In 1985, the British Prime Minister Margaret Thatcher proclaimed that the 10 Downing Street had become “one of the most precious jewels in the history of the United Kingdom”. The building that has housed the official residence and office of the British head of government for decades is one of the best-known government offices in the world, along with the White House and Elysee. Its fame as an uncomfortable and austere place has undoubtedly grown these days after the information about the parties that Boris Johnson and members of his team celebrated during the hardest months of confinement.
Here you can take a virtual tour of Downing Street
OPINION: The party is over
A review of the history of this building reveals that this simple and austere building (nothing to do with the stately mansion of Checkers Court, the prime minister’s 16th-century country house) has more poise. hosts has been as hated by some prime ministers as desired by members of the opposition.
was the businessman George Downing (named after the street), spy for Oliver Cromwell and later for Charles II, who ordered to build between 1682 and 1684 a complex with a series of terraced houses for the local aristocracy taking advantage of its privileged location in the heart of London. Sir Christopher Wren, key architect in the reconstruction of London after the great fire of 1666, he was the author of the project. In 1735 it became the seat of the British Government since the king george ii will give its facilities as a gift to the prime minister Robert Walpole for their services rendered.
Actually, 10 Downing Street it was made up of three buildings: a mansion, a small cabin, and a house in the back. All this was unified in a single space by the architect William Kent at Walpole’s request. The current facade is the same as the one that emerged from the remodeling of Kent, with the exception of the access door, updated by Townsend in 1766.
The remodeling of the farm, located near the Parliament, it was not entirely satisfactory and in fact there were few prime ministers who lived in it during the first decades. The initial construction was done quickly, with cheap materials and with shallow foundations on very soft soil, which sooner rather than later would cause cracks and dampness in the walls. This fact caused continuous damage that has led Downing Street to undergo several renovations throughout its history.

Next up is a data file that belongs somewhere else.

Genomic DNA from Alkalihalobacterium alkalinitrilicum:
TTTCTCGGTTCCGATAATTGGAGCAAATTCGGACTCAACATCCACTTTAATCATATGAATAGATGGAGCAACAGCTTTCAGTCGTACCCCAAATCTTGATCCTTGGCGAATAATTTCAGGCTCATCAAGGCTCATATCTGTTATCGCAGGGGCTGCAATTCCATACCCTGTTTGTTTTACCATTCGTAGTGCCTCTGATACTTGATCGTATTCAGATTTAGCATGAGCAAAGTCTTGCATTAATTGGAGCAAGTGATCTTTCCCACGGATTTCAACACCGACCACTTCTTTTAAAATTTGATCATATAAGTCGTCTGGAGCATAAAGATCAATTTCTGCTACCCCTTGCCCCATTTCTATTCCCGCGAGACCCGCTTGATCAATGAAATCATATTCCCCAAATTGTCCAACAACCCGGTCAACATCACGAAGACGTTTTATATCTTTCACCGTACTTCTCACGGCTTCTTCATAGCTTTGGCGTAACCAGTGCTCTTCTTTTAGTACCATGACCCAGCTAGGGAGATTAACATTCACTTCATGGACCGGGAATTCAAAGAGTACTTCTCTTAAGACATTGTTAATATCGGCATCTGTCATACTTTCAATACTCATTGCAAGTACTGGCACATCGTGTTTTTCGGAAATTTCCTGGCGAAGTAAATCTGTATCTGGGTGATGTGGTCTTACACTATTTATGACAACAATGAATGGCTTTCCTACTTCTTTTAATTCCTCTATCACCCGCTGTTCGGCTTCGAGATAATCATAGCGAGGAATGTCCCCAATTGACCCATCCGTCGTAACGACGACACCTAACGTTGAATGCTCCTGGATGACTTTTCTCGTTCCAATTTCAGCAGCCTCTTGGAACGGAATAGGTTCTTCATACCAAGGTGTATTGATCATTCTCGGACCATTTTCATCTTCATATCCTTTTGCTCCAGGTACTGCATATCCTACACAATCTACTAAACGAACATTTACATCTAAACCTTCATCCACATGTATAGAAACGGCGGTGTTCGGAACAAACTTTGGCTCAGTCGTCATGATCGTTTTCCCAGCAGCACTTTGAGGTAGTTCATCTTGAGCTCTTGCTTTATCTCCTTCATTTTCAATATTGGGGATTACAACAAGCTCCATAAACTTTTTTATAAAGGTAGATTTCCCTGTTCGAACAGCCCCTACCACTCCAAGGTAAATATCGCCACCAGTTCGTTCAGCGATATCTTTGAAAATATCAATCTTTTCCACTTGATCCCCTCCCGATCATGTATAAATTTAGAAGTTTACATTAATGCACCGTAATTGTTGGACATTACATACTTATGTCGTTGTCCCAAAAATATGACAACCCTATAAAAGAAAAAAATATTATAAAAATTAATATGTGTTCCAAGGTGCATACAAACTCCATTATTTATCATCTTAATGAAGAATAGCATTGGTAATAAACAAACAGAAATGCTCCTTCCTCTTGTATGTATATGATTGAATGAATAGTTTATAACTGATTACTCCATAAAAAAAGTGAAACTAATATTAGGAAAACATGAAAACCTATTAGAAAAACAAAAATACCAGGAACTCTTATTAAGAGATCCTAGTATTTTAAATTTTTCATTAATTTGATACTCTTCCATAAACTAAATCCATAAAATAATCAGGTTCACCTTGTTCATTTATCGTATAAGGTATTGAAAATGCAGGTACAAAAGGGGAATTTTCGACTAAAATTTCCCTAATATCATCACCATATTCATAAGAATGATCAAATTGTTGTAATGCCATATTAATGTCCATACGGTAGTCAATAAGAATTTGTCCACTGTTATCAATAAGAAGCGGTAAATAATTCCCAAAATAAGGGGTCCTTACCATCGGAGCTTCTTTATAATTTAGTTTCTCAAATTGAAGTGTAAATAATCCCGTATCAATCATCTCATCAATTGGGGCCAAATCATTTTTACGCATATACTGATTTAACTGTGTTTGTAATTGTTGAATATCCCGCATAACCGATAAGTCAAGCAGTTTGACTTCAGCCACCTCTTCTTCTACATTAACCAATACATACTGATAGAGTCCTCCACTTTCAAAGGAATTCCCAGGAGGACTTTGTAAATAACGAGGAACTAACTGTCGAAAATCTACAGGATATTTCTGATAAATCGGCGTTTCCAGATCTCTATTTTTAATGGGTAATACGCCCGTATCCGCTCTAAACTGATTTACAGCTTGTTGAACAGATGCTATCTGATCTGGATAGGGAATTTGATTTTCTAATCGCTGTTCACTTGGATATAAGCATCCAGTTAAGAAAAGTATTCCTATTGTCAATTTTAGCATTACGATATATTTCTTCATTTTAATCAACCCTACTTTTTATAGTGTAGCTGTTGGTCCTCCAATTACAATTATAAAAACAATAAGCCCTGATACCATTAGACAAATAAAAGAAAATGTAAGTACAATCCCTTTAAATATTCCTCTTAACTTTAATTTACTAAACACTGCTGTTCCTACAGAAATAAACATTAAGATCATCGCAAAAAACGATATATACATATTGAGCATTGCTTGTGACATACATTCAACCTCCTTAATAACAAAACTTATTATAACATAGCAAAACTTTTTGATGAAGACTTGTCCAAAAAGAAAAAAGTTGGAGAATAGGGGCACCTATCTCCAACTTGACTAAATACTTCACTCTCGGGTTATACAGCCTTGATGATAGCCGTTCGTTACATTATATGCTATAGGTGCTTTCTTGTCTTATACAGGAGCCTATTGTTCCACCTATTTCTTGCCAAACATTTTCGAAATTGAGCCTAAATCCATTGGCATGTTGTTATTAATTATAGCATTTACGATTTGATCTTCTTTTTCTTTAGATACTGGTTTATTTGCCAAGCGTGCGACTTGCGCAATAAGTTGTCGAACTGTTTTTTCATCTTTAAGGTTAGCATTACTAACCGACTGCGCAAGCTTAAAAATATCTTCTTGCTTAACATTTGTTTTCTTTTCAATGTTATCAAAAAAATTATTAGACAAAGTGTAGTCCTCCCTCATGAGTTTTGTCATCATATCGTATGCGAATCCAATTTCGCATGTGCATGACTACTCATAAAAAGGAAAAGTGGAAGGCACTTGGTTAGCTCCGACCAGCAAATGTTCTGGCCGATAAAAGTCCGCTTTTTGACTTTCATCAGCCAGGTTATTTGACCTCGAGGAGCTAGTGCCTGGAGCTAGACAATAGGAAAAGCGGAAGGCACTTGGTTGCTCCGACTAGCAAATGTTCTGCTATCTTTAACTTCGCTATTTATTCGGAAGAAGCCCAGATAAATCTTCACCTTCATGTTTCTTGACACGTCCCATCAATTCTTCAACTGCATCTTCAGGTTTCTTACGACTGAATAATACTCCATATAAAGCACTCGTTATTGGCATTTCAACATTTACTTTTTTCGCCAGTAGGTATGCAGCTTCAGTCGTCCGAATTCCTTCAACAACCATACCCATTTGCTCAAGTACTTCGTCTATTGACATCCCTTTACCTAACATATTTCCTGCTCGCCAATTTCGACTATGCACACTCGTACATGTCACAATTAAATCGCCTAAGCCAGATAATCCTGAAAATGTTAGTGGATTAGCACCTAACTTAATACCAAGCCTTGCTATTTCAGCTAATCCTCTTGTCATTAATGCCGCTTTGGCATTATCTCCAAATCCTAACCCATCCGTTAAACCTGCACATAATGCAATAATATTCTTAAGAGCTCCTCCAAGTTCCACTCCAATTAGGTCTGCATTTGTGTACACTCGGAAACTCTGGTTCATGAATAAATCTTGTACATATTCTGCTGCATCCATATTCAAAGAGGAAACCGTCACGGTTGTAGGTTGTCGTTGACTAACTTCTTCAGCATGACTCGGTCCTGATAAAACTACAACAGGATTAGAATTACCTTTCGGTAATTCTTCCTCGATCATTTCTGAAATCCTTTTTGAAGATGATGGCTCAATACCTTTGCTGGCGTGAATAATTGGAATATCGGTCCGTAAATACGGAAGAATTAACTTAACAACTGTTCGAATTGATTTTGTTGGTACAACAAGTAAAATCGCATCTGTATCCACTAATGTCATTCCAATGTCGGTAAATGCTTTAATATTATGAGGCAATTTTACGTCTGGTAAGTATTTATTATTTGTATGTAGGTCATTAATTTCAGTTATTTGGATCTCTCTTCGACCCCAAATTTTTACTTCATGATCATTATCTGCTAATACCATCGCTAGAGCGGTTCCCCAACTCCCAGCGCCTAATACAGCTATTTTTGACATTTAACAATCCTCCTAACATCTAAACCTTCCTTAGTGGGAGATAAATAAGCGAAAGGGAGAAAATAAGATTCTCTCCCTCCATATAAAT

In 1766, the British Chancellor of the Exchequer noted that the house was in a dilapidated state and its demolition was considered due to high maintenance costs and constant deterioration. It was not only the physical state of the house, the neighborhood became in the 19th century an inhospitable place, poorly lit and an area with prostitution. At the beginning of the 20th century, Arthur James Balfour he breathed new life into number 10 by resuming the custom of using the building as the prime minister’s residence.
One of its most famous tenants was Winston Churchill, who during World War II photographed himself leaving Downing Street making the V for victory with his fingers. He took a great appreciation for the house. Not all its inhabitants had the same experience. margot tennant, wife of the prime minister Herbert Henry Asquith He described it this way: “It is an uncomfortable house, with three narrow stairs, which barely fit one person. I have resigned myself to inviting friends only to dinner or in the garden”.
One of the largest rooms is known as the Pillars room, which has a large hall, a Persian rug on a wooden floor and various pictorial portraits of illustrious members of British history. It is used for large receptions, such as when the England Rugby Union team won the 2003 World Cup, and for the signing of international deals. There is a portrait of queen elizabeth i over the fireplace.
Of the three State rooms inside the complex, the one known as white room, with a large fireplace, which in the past served as a space for private use by the prime ministers. It is currently the scene of meetings of the prime minister with other international leaders. But maybe the The best known room is the Cabinet, on the top floor, where the council of ministers meets every Thursday morning.
In 1991, the GO TO placed a vehicle in white hall to launch a mortar attack on number 10. The explosion occurred in the back garden, and the displacement of air caused windows to open in the cabinet room as the then prime minister John Major He was holding a meeting of his council. Since then, security measures have been expanded. The front door, which had no lock and was guarded only by a policeman, was reinforced. To prevent acts of espionage, double windows and doors were placed.
In recent weeks, Downintg Street has once again been in the eye of the storm. This time for the parties that Boris Johnson’s team organized during the periods of confinement. Gone is the image of an uncomfortable and austere place to become a glamorous stage where advisers and politicians have to come with a bottle of alcohol under your arm.